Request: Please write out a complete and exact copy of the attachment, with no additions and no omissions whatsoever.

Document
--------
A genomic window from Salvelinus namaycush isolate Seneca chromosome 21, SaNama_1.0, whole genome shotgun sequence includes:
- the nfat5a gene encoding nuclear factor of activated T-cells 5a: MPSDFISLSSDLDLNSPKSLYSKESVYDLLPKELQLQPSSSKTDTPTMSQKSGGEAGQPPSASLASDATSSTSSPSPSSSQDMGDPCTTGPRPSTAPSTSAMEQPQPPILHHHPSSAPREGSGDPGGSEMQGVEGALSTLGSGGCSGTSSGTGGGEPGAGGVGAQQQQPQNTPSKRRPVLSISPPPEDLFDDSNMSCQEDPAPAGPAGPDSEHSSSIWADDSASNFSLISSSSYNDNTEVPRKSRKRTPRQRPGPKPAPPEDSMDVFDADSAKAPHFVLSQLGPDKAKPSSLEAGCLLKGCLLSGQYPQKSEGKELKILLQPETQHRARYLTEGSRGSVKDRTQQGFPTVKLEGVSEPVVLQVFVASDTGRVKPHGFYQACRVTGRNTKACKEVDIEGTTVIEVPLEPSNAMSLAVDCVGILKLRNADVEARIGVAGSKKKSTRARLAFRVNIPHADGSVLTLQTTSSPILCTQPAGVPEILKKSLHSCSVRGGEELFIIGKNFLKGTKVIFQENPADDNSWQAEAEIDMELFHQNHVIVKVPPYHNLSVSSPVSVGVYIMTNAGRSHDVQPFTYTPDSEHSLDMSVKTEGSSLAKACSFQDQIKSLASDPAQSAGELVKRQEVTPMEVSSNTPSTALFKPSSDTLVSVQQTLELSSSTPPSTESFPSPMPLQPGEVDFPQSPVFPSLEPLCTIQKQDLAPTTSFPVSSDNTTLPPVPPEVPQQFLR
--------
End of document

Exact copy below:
A genomic window from Salvelinus namaycush isolate Seneca chromosome 21, SaNama_1.0, whole genome shotgun sequence includes:
- the nfat5a gene encoding nuclear factor of activated T-cells 5a: MPSDFISLSSDLDLNSPKSLYSKESVYDLLPKELQLQPSSSKTDTPTMSQKSGGEAGQPPSASLASDATSSTSSPSPSSSQDMGDPCTTGPRPSTAPSTSAMEQPQPPILHHHPSSAPREGSGDPGGSEMQGVEGALSTLGSGGCSGTSSGTGGGEPGAGGVGAQQQQPQNTPSKRRPVLSISPPPEDLFDDSNMSCQEDPAPAGPAGPDSEHSSSIWADDSASNFSLISSSSYNDNTEVPRKSRKRTPRQRPGPKPAPPEDSMDVFDADSAKAPHFVLSQLGPDKAKPSSLEAGCLLKGCLLSGQYPQKSEGKELKILLQPETQHRARYLTEGSRGSVKDRTQQGFPTVKLEGVSEPVVLQVFVASDTGRVKPHGFYQACRVTGRNTKACKEVDIEGTTVIEVPLEPSNAMSLAVDCVGILKLRNADVEARIGVAGSKKKSTRARLAFRVNIPHADGSVLTLQTTSSPILCTQPAGVPEILKKSLHSCSVRGGEELFIIGKNFLKGTKVIFQENPADDNSWQAEAEIDMELFHQNHVIVKVPPYHNLSVSSPVSVGVYIMTNAGRSHDVQPFTYTPDSEHSLDMSVKTEGSSLAKACSFQDQIKSLASDPAQSAGELVKRQEVTPMEVSSNTPSTALFKPSSDTLVSVQQTLELSSSTPPSTESFPSPMPLQPGEVDFPQSPVFPSLEPLCTIQKQDLAPTTSFPVSSDNTTLPPVPPEVPQQFLR